Monday, September 9, 2013

How to Get Religious People To Listen to Atheists

It doesn't matter if the cat is white or black, as long as it catches mice. That was Deng Xiaoping's rhetorically clever way to back into pseudo-capitalism from communism after a disastrous couple of decades for China, and (let's count skyscrapers in Shanghai) it's working. And - important! - until they started measuring development honestly and transparently, they couldn't be sure.

I often think of something similar when I see (mostly online) debates about the "purity" of well-known atheists' approaches. Sometimes the critique is that people are being too accommodationist, or they're self-loathing, or they're not consistent enough (or, most annoying, they don't agree with every last political opinion of the complainant). While discourse within the movement is emphatically good, sometimes this misses the point. A great recent example is the criticism of S.E. Cupp (picture above), a conservative TV host - and atheist - on CNN's Crossfire. Call her "self-loathing" all you want, but just by being an atheist - maybe the only open atheist in many viewers' lives! - she's getting millions of conservative Christians to respect her, identify with her and listen to her way of thinking far, far more than P.Z. Myers. I ask earnestly, who's doing a better job of getting atheism out there?

There is room in the movement for multiple approaches. PZ and the other fire-breathers obviously play a role, but there's a whole ecosystem. Cupp and Myers are just black and white cats, and arguing over color is a waste of time. Let's identify what catching mice is for us. It's not just for everybody to say the words "I'm an atheist"; it's a little deeper than that. (Everyone in North Korea says that and I think you agree they're missing the point too.) As an aside: I challenge PZ Myers fans (or any full-frontal-assault fans) to show me the data on which technique creates more rationality in the world, relative to S.E. Cupp (or other more indirect approaches). I doubt such data exists, but if it does and I'm wrong, I will gladly change my mind. If someone responds "it doesn't matter since PZ is right and S.E. Cupp is self-loathing!", then they really don't get it, and they're a good example of what I'm talking about.

What I think all of us in the atheist/agnostic/skeptic/secular/humanist/rationalist/pastafarian world want is this:

For human beings to become more rational, and less prone to arguments from authority.

The irony is that the people claiming the rationalist high ground are often clueless about whether their arguments are having any actual effects on making other people's actions more rational. It's not about purity or whether you properly declare tribal allegiance by saying you like Richard Dawkins. Atheism is part of rationalism; and there are many, many ways to get there (and probably more effective ways) aside from verbal frontal assaults. And more than anything, the first step is getting increasing acceptance of atheists as normal, respectable human beings. And the simple reality is that rational arguments often don't work on religious people. All that said, here are some points to keep in mind.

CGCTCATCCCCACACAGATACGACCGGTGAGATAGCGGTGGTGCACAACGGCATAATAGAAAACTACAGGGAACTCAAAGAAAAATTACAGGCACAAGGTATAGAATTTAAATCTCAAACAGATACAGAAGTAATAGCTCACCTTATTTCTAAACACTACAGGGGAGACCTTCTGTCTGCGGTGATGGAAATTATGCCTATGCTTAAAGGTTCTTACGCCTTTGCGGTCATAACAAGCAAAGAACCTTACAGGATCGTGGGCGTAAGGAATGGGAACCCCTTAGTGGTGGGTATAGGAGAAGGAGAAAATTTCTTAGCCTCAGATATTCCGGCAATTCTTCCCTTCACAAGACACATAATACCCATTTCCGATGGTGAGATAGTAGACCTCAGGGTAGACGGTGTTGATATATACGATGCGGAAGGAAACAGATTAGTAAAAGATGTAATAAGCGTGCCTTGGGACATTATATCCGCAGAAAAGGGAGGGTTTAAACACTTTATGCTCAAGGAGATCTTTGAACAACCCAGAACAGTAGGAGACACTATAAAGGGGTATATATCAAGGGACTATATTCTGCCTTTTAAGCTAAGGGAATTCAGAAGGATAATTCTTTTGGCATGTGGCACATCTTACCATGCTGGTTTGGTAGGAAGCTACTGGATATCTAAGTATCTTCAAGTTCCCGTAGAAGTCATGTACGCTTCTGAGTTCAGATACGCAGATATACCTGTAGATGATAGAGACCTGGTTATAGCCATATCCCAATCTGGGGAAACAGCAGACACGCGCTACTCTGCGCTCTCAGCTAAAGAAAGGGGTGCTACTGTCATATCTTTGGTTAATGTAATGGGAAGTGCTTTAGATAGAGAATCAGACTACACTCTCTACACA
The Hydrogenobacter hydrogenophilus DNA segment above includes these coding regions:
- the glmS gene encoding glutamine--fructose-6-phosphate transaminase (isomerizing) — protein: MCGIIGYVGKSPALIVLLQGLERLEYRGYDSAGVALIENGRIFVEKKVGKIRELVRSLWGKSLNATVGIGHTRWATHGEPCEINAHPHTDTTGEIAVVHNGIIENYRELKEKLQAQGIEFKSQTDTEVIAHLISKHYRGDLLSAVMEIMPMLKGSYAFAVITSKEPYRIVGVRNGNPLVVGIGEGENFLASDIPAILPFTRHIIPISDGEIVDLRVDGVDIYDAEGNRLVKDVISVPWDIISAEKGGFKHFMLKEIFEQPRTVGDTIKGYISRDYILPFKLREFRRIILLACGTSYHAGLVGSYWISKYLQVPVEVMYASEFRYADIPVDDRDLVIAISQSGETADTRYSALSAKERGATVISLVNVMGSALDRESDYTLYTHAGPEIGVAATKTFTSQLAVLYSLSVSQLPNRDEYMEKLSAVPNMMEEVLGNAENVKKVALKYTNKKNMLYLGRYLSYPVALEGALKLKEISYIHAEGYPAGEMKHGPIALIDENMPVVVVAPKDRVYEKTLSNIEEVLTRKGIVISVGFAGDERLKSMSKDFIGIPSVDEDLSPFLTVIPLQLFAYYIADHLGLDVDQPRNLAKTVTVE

1. There's room for everyone. The PZ's and the S.E. Cupps are not at odds with respect to our goal.

2. Measure the effect. Great, you trounced a Christian in a debate. Did you collect before-and-after data on whether people's minds changed? Or were you just trying to get the name of your local organization out there to grow your group? Whatever it is, know your goal and measure it.

3. Even if you think rationalism is a package deal, don't force-feed people. That is to say: imagine a Christian that's starting to wonder if maybe evolution is true. And then along comes someone who says, "Yes, and once you believe in evolution, you have to accept atheism as well." That Christian now has an excuse to step back from (what they perceive as) the ledge. The less threatening the new information is to the established worldview, the greater the chance of acceptance. There's no magic sentence that will convert them.

4. Don't threaten identity - individual, family or ethnic. This is a big one, and it's an extension of not trying to do too much at once; and if you want someone to dig in their heels, threatening identity is the best way to do it. But there are signs that leaders of some world religions themselves, while still being religions, are moving in the right direction (the Dalai Lama has said that where science and faith conflict, you have to go with science; the Hindu Swami Muktananda, said "You mustn't believe in your own religion; I don't believe in mine". These folks are between a rock and a hard place, so let's make it easier for them to come toward reason, not harder. Not everyone has the bravery of a Jerry DeWitt or Teresa MacBain to jump directly to atheism! Do the rest of them in this list still have a long way to go? Yes; but they're going in the right direction, and in any event these aren't the people I worry about voting to force my kids to learn weird stuff in school. They're all in the process of attacking arguments from authority, even if they're starting from a sub-optimal place.

For this last point - it's not just the leaders of religions whose identities are threatened. Even where you think that religion and ethnicity are completely conflated, you would be wrong - just ask Jerry Coyne and the very many other members of the atheist Jewish community about that. For that matter, I'm a second-generation atheist but an "ethnic Lutheran" and I still put up a Christmas tree every year. Because it's pretty. (And by the way, so does Richard Dawkins.)

Direct argument is just one method to make people more rational. Measure results!

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